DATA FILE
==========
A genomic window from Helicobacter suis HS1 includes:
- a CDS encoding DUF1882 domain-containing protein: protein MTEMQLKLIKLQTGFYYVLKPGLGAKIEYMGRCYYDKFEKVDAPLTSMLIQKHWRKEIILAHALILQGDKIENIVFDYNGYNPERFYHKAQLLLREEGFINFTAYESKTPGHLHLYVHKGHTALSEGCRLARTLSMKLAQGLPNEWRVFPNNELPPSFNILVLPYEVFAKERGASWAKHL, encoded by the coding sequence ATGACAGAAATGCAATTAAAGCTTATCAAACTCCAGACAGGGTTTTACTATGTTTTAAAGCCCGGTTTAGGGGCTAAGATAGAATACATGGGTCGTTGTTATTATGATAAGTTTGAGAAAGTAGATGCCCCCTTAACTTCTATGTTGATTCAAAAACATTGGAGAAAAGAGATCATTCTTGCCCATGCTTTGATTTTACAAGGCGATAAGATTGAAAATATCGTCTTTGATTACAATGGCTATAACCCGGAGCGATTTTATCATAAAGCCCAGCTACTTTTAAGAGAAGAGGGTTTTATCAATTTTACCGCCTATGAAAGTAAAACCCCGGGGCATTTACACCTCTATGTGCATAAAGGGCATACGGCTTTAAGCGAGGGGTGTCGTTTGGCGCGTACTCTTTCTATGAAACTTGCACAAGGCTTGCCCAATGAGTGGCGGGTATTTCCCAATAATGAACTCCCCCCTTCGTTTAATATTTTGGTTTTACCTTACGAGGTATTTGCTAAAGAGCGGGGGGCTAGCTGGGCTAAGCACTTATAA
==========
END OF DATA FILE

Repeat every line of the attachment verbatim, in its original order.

A genomic window from Helicobacter suis HS1 includes:
- a CDS encoding DUF1882 domain-containing protein: protein MTEMQLKLIKLQTGFYYVLKPGLGAKIEYMGRCYYDKFEKVDAPLTSMLIQKHWRKEIILAHALILQGDKIENIVFDYNGYNPERFYHKAQLLLREEGFINFTAYESKTPGHLHLYVHKGHTALSEGCRLARTLSMKLAQGLPNEWRVFPNNELPPSFNILVLPYEVFAKERGASWAKHL, encoded by the coding sequence ATGACAGAAATGCAATTAAAGCTTATCAAACTCCAGACAGGGTTTTACTATGTTTTAAAGCCCGGTTTAGGGGCTAAGATAGAATACATGGGTCGTTGTTATTATGATAAGTTTGAGAAAGTAGATGCCCCCTTAACTTCTATGTTGATTCAAAAACATTGGAGAAAAGAGATCATTCTTGCCCATGCTTTGATTTTACAAGGCGATAAGATTGAAAATATCGTCTTTGATTACAATGGCTATAACCCGGAGCGATTTTATCATAAAGCCCAGCTACTTTTAAGAGAAGAGGGTTTTATCAATTTTACCGCCTATGAAAGTAAAACCCCGGGGCATTTACACCTCTATGTGCATAAAGGGCATACGGCTTTAAGCGAGGGGTGTCGTTTGGCGCGTACTCTTTCTATGAAACTTGCACAAGGCTTGCCCAATGAGTGGCGGGTATTTCCCAATAATGAACTCCCCCCTTCGTTTAATATTTTGGTTTTACCTTACGAGGTATTTGCTAAAGAGCGGGGGGCTAGCTGGGCTAAGCACTTATAA